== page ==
Matt

    Pavel Šavara

    unread,
    Mar 14, 2021, 1:07:01 PM3/14/21
    to robo...@googlegroups.com
    In my first attempt to integrate Robocode with my RL server, I tried to implement a REST API for the RL server. In this setup, the robot made REST/PUT requests to send game state to the RL server and retrieve actions to execute. It was possible to do this in a single REST/PUT command; but it was too slow (REST overhead).
    Interesting, I would not think that REST would make enough difference.

    We already have internal/custom binary protocol for that:
    actions == ExecCommands
    observations == ExecResults

    I implemented it years ago when I wanted to run a .NET robot and I did some in-process IPC.

    Is that good enough or we should prefer something more formal ?
    Like gRPC or protocol buffers in order to make it public contract/API ?
     
    By design, the Robocode robot does not send a reward value to the RL server. This allows the RL server to specify its own reward function. The reward function is a fundamental (and interesting) aspect of RL agent design, and I wanted to provide full flexibility to the RL agent designer.
    Definitely your RL needs to re-model the rewards. I'm just talking about Robocode's natural score. It evolves with each turn. 
    Maybe that's philosophically part of RL `observations` ?
     
    I'm not so sure. Perhaps I'm missing something specific to Robocode, but it seems like the community might be able to host their own remote Robot implementations (i.e., servers as I've described above). 
    Unless every author with the remote robot is willing to provide docker image, sharing my-robot-how-to-host-it on diverse platforms would not fly.
    That's why I'm suggesting that any robot author who wants to have his robot in the competition would have his server open and available to incoming battles all the time. On authors own servers.

    Matthew Gerber

    unread,
    Mar 15, 2021, 9:08:50 AM3/15/21
    to robo...@googlegroups.com
    On Sun, Mar 14, 2021 at 1:07 PM Pavel Šavara <pavel....@gmail.com> wrote:


    In my first attempt to integrate Robocode with my RL server, I tried to implement a REST API for the RL server. In this setup, the robot made REST/PUT requests to send game state to the RL server and retrieve actions to execute. It was possible to do this in a single REST/PUT command; but it was too slow (REST overhead).
    Interesting, I would not think that REST would make enough difference.

    Perhaps it was just my (incorrect) use of it. In any case, it was overly complicated (it needed a separate thread, synchronization locks, etc.) for the very simple thing I needed (synchronous read/write over TCP).


    We already have internal/custom binary protocol for that:
    actions == ExecCommands
    observations == ExecResults

    I implemented it years ago when I wanted to run a .NET robot and I did some in-process IPC.

    Is that good enough or we should prefer something more formal ?

    Personally, I much prefer a serialization format like JSON. But serialization/deserialization with JSON is probably slower versus binary due to parsing.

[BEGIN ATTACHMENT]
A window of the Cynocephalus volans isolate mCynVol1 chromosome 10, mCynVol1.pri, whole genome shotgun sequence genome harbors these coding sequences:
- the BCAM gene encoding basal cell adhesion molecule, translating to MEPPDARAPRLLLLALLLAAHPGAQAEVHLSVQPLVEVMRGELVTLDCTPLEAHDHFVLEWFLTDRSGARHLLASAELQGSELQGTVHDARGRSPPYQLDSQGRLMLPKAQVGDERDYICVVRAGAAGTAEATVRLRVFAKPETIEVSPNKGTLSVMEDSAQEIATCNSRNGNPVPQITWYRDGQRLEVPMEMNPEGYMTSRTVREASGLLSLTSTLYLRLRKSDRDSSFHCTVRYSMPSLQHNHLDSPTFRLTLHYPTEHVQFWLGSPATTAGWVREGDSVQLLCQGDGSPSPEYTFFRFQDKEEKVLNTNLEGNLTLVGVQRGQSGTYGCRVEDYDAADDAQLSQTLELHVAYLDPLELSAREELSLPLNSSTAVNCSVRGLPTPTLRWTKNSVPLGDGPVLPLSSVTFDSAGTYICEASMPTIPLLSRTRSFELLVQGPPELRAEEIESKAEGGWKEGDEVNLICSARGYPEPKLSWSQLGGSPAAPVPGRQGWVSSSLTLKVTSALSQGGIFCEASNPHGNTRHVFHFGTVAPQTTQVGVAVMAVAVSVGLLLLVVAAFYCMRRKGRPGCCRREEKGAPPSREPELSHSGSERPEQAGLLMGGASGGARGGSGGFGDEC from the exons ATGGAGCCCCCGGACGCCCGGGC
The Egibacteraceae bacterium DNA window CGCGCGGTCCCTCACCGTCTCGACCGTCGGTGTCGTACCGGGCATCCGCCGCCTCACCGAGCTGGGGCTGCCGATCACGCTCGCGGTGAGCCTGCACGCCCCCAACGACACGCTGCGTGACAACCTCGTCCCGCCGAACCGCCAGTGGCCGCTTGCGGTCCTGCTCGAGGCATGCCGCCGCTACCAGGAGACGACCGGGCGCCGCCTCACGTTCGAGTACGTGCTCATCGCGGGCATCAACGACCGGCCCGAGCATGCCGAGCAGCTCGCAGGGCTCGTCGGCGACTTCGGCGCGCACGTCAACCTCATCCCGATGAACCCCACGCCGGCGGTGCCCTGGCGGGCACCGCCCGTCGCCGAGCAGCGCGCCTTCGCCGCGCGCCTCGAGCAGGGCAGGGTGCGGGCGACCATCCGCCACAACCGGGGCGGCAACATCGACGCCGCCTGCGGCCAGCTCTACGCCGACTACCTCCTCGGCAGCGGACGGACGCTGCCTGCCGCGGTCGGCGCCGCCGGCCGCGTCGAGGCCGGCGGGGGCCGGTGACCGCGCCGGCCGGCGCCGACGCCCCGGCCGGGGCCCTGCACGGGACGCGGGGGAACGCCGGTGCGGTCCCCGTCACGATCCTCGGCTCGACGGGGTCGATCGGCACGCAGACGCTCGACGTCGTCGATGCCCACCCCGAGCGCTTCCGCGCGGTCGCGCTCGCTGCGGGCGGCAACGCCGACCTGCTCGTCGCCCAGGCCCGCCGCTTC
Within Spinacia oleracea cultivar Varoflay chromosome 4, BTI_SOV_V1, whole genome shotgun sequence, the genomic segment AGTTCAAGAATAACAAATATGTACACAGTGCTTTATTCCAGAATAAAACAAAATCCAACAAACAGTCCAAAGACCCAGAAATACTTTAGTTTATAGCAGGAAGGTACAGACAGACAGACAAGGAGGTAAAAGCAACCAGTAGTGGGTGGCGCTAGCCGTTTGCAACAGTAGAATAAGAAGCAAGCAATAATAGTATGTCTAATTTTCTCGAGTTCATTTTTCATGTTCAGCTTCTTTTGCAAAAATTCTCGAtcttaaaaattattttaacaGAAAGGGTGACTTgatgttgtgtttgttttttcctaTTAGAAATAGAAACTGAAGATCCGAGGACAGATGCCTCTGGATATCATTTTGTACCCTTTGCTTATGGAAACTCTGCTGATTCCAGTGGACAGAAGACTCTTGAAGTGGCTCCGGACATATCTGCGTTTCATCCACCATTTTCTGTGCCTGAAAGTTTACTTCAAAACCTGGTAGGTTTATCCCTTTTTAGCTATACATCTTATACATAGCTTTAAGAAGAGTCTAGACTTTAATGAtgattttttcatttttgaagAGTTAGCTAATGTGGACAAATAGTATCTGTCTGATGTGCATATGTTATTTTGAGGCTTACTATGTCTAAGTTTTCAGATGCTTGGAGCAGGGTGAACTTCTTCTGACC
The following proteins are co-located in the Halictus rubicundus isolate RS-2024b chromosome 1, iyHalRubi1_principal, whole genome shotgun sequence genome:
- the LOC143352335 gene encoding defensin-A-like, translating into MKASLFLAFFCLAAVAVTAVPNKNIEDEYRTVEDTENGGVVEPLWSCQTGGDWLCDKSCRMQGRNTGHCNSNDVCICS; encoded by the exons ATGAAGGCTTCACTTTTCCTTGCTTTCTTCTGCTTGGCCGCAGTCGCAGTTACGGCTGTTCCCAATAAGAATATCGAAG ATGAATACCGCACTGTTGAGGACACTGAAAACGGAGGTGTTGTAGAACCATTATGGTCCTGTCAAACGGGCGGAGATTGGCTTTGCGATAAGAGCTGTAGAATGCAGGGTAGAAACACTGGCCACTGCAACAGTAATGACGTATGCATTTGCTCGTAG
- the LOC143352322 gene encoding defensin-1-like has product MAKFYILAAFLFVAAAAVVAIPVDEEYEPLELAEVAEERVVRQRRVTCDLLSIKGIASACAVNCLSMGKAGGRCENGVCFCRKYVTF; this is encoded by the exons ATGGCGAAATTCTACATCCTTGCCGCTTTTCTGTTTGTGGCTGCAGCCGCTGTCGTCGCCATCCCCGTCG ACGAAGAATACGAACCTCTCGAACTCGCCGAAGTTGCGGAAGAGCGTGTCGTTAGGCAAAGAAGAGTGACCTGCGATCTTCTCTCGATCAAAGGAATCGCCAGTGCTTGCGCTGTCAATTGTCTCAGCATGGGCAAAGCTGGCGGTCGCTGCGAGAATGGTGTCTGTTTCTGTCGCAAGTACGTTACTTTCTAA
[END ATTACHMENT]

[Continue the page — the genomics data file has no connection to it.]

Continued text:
By design, the Robocode robot does not send a reward value to the RL server. This allows the RL server to specify its own reward function. The reward function is a fundamental (and interesting) aspect of RL agent design, and I wanted to provide full flexibility to the RL agent designer.
    Definitely your RL needs to re-model the rewards. I'm just talking about Robocode's natural score. It evolves with each turn. 
    Maybe that's philosophically part of RL `observations` ?

    Indeed, I think it's reasonable to view the reward as a function of the state (observations), so as a practical consideration it should be sufficient to only pass observations (states) back to the agents and let them calculate reward signals as they wish. It's certainly convenient when the environment (OpenAI Gym or Robocode) precomputes a useful reward value. Formally (e.g., per the textbook), the agent's scope is limited to things that it can directly control (e.g., taking actions, sensing states, and processing rewards). So in this sense, allowing the agent to control the reward definition could be weird, since the agent might simply set it to infinity. This is certainly getting philosophical about what an agent is. Ultimately, the measure of a Robocode agent's success will be the official ranking provided by the Robocode engine, and this is beyond control of the agents. So there's no harm in allowing RL agents to dictate the internal reward signals they use for the purpose of learning good behavior policies.

     
    I'm not so sure. Perhaps I'm missing something specific to Robocode, but it seems like the community might be able to host their own remote Robot implementations (i.e., servers as I've described above). 
    Unless every author with the remote robot is willing to provide docker image, sharing my-robot-how-to-host-it on diverse platforms would not fly.
    That's why I'm suggesting that any robot author who wants to have his robot in the competition would have his server open and available to incoming battles all the time. On authors own servers.

    Is there a reason why we couldn't just adopt the standard client/server model used in online games, where a player sets up a server, other players join as clients, and off we go?

    Matt
    Reply all
    Reply to author
    Forward
    0 new messages